Will Data Caps Kill Streaming TV?

Gadget Show Future of TV
Jae C. Hong/APJoe Clayton, president and CEO of Dish Network, debuts Sling TV last January in Las Vegas.
This has been a defining year for streaming television services. It kicked off in February with the launch of Dish Network's (DISH) Sling TV. Since then we've seen the arrival of PlayStation Vue and HBO Now, and now even Showtime is jumping into the fray with its own stand-alone online platform.

Consumers want to cherry-pick the shows and movies that they want to see -- and perhaps just as important, they want to dictate exactly when they want to watch their desired programming. That's enough to send shock waves through the realm of cable and satellite television providers, but an unlikely industry may come to save the day for the cable providers and spoil the party for consumers.

You can't stream content without connectivity, and we're starting to see mobile and broadband companies turn to data caps as a way to combat the spike in traffic that they are experiencing as a growing number of video buffs access chunky TV show and movie files.

Going Down the Rabbit Hole

Comcast (CMCSK) is the country's largest cable provider, but now it has as many broadband customers as it does video subscribers. That finds it in a complicated situation where it's losing pay-TV customers, yet offsetting some of the "cord cutting" sting by selling folks speedy access to the growing number of streaming TV offerings.

Comcast began testing data caps in Nashville three years ago, where it limits the amount of included data, charging extra for additional consumption. It expanded the test last year. Limiting home Internet accounts to as little as 300 gigabytes a month may not seem like such a big deal. That's a lot of data by today's standards. However, the improving quality of high-def streaming is going to find more people bumping up against that ceiling in the coming years. The arrival of streaming TV will be even more taxing to consumption as folks rely on bandwidth instead of cable or satellites to deliver content.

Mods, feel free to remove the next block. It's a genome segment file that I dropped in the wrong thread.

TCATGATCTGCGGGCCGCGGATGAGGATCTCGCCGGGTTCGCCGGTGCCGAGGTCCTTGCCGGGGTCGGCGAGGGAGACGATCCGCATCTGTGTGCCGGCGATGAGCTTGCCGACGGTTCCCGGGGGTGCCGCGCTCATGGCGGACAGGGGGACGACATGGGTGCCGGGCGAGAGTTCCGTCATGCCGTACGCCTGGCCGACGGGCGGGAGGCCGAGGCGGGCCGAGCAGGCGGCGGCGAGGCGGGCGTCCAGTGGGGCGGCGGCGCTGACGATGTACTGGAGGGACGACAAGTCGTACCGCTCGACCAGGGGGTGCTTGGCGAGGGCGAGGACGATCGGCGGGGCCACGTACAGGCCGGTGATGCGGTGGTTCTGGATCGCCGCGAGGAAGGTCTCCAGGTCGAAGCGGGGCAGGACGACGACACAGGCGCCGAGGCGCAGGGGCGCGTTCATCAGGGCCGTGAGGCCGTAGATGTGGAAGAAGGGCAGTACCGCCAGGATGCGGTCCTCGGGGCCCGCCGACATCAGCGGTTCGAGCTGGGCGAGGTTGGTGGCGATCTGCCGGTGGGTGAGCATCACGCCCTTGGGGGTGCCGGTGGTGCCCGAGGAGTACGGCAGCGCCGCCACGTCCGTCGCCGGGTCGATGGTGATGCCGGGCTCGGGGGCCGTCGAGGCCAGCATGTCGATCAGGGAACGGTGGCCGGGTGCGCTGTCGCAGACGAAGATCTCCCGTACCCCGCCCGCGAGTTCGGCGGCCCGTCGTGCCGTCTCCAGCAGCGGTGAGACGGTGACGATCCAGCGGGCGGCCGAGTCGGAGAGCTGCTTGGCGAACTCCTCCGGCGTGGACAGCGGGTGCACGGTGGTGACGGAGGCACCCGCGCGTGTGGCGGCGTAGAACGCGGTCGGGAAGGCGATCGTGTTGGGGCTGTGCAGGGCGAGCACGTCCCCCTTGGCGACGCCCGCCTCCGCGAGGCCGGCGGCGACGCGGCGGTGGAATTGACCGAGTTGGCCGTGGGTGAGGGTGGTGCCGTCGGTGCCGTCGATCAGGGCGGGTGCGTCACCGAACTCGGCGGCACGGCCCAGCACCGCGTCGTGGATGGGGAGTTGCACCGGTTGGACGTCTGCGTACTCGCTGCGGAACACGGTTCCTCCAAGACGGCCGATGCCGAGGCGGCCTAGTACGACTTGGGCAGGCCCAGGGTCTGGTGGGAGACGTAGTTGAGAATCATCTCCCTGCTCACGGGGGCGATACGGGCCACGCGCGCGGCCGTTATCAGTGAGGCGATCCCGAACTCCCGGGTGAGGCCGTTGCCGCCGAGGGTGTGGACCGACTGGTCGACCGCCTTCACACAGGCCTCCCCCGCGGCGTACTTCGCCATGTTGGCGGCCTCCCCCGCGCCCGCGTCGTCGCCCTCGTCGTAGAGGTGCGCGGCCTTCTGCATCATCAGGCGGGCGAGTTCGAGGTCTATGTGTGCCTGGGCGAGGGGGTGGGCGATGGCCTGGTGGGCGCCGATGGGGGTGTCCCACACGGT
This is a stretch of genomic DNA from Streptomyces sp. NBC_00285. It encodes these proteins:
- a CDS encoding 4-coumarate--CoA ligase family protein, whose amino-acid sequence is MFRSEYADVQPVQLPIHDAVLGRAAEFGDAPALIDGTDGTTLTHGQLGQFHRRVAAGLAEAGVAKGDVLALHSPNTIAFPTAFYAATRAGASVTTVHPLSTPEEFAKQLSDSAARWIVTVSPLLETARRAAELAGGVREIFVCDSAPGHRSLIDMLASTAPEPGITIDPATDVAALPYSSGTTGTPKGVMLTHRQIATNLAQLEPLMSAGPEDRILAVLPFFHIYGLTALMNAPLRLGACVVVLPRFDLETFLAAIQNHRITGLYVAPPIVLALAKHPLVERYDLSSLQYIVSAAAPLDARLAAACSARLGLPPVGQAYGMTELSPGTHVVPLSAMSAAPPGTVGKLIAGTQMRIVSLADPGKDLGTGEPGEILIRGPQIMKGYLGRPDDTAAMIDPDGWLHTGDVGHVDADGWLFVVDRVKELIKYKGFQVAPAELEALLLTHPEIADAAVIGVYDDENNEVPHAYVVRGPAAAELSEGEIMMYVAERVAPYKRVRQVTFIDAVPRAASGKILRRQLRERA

Now that Netflix (NFLX) has warmed up to Ultra HD 4K for some of its content, data caps will be put to the test. After all, streaming 1080p in all of its intended glory on Netflix takes 4.7 gigabytes an hour, but that quadruples to 18.8 gigabytes an hour in 4K. Unless there are bandwidth-saving workarounds in place, we're talking about going through an entire month's worth of data within a single day of binge viewing.

Deeper Into the Rabbit Hole

The widening data files and increasing appetite for streaming TV could be a recipe for disaster, but that's where mobile and broadband companies can start to turn to the different premium TV platforms to pitch in. AT&T (T) raised a few eyebrows last week after asking the Federal Communications Commission to block a request made to prohibit wireless carriers from granting data cap exemptions to streaming TV services.

AT&T already has a sponsored data plan in place where businesses pay to be excluded from the data tally. Companies send money to AT&T so that the meter stops running when someone's on their site. Given AT&T's seemingly low ceilings of 150 gigs a month for DSL and 250 gigs a month for U-verse, that could be a pretty compelling point for companies serving up chunky media files.

This is the kind of plan that would seem to be working in favor of consumers, but the request that AT&T is trying to block was actually made by a consortium of businesses and consumer advocacy groups. How is that so? Well, the fear here is that streaming TV services will have to charge consumers more to cover the broadband subsidies.

This places us at the doorstep of a challenging tomorrow as the dominant broadband and mobile Internet providers often double as pay-TV providers. It's easy to see why they would want streaming TV to fail if it means losing customers paying fat monthly cable and satellite television bills. It's a small problem today, but it could be a big problem tomorrow.

Motley Fool contributor Rick Munarriz owns shares of Netflix. The Motley Fool recommends and owns shares of Netflix. Try any of our Foolish newsletter services free for 30 days. Want to make 2015 a winning investment year? Check out The Motley Fool's one great stock to buy for 2015 and beyond.
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